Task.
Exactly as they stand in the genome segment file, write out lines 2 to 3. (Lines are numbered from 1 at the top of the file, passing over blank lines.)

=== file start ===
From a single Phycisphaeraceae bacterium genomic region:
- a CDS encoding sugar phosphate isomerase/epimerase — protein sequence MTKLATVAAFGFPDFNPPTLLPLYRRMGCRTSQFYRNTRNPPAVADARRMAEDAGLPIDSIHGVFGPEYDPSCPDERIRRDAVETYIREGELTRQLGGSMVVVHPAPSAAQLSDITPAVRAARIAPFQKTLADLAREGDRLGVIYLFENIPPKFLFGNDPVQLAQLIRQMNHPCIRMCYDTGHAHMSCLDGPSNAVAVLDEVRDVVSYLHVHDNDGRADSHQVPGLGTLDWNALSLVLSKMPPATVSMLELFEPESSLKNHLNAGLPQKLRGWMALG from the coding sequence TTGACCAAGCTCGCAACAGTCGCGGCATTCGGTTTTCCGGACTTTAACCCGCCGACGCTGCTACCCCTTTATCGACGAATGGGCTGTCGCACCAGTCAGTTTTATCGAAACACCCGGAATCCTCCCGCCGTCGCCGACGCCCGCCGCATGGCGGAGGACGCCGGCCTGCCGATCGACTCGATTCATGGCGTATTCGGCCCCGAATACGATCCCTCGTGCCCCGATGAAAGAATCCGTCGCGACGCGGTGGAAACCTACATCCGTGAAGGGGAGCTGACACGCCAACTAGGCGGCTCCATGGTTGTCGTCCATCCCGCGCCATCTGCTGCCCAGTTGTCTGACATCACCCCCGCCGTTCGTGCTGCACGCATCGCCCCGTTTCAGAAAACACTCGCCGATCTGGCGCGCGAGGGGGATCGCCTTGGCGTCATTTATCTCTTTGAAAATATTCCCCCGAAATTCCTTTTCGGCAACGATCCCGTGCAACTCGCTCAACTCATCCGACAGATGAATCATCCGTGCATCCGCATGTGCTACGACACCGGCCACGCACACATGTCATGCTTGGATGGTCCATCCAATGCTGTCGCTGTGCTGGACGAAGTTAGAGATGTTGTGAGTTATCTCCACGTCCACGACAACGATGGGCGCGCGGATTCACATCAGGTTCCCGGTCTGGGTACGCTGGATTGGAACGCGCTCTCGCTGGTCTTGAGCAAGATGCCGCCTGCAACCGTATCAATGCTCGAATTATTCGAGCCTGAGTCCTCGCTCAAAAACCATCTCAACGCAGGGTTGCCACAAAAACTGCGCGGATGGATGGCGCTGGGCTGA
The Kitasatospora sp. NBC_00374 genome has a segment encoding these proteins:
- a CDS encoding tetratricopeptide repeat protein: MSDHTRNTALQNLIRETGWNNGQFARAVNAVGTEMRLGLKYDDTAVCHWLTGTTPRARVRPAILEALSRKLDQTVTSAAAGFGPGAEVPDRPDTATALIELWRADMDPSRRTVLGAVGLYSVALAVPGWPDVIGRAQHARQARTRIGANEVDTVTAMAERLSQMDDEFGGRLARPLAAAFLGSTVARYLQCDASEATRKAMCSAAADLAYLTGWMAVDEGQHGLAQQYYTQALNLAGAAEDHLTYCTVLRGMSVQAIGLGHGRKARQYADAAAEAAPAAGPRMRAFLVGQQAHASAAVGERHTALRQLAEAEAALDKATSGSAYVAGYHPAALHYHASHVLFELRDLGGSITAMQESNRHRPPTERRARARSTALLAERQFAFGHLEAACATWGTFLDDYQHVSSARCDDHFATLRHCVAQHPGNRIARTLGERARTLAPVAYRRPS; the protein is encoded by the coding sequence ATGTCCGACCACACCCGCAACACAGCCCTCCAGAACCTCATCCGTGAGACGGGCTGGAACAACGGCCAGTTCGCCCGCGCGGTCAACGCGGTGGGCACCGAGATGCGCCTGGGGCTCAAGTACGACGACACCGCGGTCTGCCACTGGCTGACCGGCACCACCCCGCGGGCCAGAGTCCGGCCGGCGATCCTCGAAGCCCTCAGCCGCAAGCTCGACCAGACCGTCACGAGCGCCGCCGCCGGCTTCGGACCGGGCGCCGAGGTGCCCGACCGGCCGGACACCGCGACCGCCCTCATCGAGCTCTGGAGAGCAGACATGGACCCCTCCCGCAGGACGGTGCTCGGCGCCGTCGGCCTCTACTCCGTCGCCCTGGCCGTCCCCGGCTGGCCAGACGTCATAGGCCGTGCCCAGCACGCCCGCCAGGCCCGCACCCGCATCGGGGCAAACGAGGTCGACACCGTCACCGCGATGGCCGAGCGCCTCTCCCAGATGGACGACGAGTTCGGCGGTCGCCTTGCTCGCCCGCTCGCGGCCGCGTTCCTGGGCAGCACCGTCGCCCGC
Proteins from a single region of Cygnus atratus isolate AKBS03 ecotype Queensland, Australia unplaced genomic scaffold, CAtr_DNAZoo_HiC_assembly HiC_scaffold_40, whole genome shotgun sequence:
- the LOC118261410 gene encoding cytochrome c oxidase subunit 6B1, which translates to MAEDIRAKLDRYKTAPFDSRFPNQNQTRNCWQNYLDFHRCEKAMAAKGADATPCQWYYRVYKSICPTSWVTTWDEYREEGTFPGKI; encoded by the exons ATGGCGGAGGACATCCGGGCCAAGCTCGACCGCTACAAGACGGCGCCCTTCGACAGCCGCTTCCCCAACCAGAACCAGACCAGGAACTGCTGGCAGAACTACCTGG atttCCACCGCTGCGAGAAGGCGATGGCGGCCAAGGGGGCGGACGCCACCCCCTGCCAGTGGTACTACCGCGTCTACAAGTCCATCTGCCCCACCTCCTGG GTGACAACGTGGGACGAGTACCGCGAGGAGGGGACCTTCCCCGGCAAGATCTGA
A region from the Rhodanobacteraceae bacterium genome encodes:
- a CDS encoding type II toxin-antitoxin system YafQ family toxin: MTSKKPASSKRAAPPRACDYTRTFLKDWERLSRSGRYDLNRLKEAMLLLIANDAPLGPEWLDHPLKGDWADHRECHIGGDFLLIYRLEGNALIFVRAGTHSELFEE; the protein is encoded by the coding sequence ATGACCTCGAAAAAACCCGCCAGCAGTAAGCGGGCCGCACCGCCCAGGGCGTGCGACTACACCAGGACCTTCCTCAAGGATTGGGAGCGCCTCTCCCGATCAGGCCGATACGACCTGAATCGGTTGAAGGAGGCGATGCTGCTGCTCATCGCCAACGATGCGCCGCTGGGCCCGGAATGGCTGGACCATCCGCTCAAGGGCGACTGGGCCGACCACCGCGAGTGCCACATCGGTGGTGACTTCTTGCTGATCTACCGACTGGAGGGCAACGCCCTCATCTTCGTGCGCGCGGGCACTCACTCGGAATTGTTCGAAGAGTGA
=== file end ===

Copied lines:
- a CDS encoding sugar phosphate isomerase/epimerase — protein sequence MTKLATVAAFGFPDFNPPTLLPLYRRMGCRTSQFYRNTRNPPAVADARRMAEDAGLPIDSIHGVFGPEYDPSCPDERIRRDAVETYIREGELTRQLGGSMVVVHPAPSAAQLSDITPAVRAARIAPFQKTLADLAREGDRLGVIYLFENIPPKFLFGNDPVQLAQLIRQMNHPCIRMCYDTGHAHMSCLDGPSNAVAVLDEVRDVVSYLHVHDNDGRADSHQVPGLGTLDWNALSLVLSKMPPATVSMLELFEPESSLKNHLNAGLPQKLRGWMALG from the coding sequence TTGACCAAGCTCGCAACAGTCGCGGCATTCGGTTTTCCGGACTTTAACCCGCCGACGCTGCTACCCCTTTATCGACGAATGGGCTGTCGCACCAGTCAGTTTTATCGAAACACCCGGAATCCTCCCGCCGTCGCCGACGCCCGCCGCATGGCGGAGGACGCCGGCCTGCCGATCGACTCGATTCATGGCGTATTCGGCCCCGAATACGATCCCTCGTGCCCCGATGAAAGAATCCGTCGCGACGCGGTGGAAACCTACATCCGTGAAGGGGAGCTGACACGCCAACTAGGCGGCTCCATGGTTGTCGTCCATCCCGCGCCATCTGCTGCCCAGTTGTCTGACATCACCCCCGCCGTTCGTGCTGCACGCATCGCCCCGTTTCAGAAAACACTCGCCGATCTGGCGCGCGAGGGGGATCGCCTTGGCGTCATTTATCTCTTTGAAAATATTCCCCCGAAATTCCTTTTCGGCAACGATCCCGTGCAACTCGCTCAACTCATCCGACAGATGAATCATCCGTGCATCCGCATGTGCTACGACACCGGCCACGCACACATGTCATGCTTGGATGGTCCATCCAATGCTGTCGCTGTGCTGGACGAAGTTAGAGATGTTGTGAGTTATCTCCACGTCCACGACAACGATGGGCGCGCGGATTCACATCAGGTTCCCGGTCTGGGTACGCTGGATTGGAACGCGCTCTCGCTGGTCTTGAGCAAGATGCCGCCTGCAACCGTATCAATGCTCGAATTATTCGAGCCTGAGTCCTCGCTCAAAAACCATCTCAACGCAGGGTTGCCACAAAAACTGCGCGGATGGATGGCGCTGGGCTGA
The Kitasatospora sp. NBC_00374 genome has a segment encoding these proteins: